The study shows that more attention is needed to reduce financial barriers to improve the overall performance of irrigation projects.
Jay Nigam, School of Business, University of Petroleum and Energy Studies, Dehradun, Uttarakhand, India.
Bangar Raju Totakura, School of Business, University of Petroleum and Energy Studies, Dehradun, Uttarakhand, India.
Rupesh Kumar, Associate Professor, Jindal Global Business School, O.P. Jindal Global University, Sonipat, Haryana, India.
Currently, irrigation consumes approximately 84 per cent of the total available water in India and is predicted to remain the dominant water user. This study assessed the barriers to canal irrigation efficiency in Jharkhand State of India.
Through an extensive review of the literature and expert consultation, the study classified the barriers into five primary categories: Resource System, Legal and Institutional, Financial Barriers, Capacity Building, and External Environment. This study applied an integrated approach using the Analytic Hierarchy Process (AHP), fuzzy Analytic Hierarchy Process, and decision-making trial and evaluation laboratory approach to assess the issues prevailing in canal irrigation efficiency.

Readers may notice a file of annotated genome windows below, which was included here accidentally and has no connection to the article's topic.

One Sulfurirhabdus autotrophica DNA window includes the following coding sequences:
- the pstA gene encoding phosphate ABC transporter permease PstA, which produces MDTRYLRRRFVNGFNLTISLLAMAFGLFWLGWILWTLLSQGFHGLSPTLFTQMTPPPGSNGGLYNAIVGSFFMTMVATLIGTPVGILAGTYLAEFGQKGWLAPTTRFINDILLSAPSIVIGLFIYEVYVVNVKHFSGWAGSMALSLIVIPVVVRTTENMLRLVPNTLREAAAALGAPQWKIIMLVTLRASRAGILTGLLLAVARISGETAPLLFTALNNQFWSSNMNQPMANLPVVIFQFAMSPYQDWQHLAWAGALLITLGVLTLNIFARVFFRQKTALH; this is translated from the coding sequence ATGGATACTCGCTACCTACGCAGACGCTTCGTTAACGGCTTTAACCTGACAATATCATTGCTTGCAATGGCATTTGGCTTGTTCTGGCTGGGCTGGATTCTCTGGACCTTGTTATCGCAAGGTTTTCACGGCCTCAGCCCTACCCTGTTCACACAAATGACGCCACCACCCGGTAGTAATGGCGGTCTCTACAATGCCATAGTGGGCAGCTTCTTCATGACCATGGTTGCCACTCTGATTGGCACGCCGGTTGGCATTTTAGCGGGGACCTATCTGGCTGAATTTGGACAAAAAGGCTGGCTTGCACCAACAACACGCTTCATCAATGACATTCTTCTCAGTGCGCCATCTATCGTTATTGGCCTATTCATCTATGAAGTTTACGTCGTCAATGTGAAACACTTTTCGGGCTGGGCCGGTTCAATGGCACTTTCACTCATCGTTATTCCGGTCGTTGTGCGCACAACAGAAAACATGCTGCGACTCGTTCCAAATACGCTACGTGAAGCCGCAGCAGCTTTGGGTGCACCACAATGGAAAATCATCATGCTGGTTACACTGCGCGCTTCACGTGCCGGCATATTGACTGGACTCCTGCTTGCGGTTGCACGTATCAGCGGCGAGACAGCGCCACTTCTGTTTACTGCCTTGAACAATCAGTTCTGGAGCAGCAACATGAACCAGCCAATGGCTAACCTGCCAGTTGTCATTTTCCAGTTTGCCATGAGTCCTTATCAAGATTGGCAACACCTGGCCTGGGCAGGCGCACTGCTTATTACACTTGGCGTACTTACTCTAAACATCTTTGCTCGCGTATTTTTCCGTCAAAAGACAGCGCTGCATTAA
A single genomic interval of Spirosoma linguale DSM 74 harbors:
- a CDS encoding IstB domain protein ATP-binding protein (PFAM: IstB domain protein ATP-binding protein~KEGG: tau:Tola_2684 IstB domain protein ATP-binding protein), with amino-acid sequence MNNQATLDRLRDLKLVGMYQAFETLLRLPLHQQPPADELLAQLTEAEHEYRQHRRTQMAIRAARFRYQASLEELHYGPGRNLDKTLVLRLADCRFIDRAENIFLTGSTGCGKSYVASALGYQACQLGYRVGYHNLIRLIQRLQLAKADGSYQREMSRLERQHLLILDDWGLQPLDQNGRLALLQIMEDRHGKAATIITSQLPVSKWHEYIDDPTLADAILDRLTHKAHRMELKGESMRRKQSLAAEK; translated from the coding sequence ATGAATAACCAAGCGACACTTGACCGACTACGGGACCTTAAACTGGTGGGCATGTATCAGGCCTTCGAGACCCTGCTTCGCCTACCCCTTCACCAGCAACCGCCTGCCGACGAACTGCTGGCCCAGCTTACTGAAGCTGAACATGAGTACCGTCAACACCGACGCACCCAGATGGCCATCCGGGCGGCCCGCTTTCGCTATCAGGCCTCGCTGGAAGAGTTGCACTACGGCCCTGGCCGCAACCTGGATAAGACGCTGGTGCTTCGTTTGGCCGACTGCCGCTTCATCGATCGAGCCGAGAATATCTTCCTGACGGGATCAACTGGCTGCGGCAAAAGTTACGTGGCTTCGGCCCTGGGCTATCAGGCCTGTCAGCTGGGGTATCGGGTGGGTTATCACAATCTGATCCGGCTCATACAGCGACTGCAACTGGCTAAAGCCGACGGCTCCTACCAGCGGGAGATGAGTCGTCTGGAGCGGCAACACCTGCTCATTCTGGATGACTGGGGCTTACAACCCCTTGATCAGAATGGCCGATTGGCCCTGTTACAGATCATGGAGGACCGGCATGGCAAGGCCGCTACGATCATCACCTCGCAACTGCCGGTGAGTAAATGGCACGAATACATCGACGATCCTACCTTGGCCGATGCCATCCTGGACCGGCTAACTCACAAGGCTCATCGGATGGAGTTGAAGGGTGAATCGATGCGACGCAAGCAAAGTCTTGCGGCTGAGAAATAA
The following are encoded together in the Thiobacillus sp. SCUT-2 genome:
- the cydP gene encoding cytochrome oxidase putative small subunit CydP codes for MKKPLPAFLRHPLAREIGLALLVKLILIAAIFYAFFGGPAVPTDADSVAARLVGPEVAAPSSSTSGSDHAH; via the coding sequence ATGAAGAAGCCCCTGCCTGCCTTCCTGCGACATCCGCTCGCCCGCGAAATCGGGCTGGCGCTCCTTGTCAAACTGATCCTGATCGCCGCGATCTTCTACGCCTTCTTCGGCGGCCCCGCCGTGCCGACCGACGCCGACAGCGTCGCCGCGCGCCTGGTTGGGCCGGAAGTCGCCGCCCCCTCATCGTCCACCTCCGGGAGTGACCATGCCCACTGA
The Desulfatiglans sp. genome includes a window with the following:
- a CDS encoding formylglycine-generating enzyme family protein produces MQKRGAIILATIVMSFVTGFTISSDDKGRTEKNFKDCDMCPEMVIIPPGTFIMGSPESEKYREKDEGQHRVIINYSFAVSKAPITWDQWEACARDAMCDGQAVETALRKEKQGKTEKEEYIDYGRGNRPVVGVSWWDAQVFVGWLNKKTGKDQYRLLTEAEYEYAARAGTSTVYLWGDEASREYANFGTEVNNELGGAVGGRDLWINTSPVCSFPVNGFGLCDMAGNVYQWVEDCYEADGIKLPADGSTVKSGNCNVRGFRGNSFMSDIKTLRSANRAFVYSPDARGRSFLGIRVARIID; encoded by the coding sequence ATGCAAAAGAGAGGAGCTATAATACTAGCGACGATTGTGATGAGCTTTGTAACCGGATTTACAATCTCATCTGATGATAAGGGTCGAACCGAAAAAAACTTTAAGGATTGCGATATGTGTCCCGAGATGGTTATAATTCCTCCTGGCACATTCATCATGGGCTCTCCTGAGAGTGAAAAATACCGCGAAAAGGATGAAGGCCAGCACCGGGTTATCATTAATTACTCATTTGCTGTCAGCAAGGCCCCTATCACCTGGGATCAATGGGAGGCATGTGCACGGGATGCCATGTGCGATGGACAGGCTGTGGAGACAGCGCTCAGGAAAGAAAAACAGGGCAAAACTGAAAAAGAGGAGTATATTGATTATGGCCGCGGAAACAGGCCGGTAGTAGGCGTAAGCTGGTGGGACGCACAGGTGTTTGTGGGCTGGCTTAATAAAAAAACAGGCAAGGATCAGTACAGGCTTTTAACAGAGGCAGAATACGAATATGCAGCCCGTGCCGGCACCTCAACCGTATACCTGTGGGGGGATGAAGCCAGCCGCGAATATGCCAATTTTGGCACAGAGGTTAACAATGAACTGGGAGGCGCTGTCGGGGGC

The experts were selected based on their expertise and knowledge, and they provided their preferences on the weighting of the models for applying the three methods. From the study, it can be inferred that more attention is needed to reduce Financial Barriers to improve the overall performance of irrigation projects.
This necessitates adequate government funding and collection of water rates. The lack of government support/funding and low collection of water charges make WUAs (Water User Associations) financially unviable and unable to bear the Operation and Maintenance costs and incurs high maintenance costs, resulting in capital loss.
Published in: Water (Switzerland)
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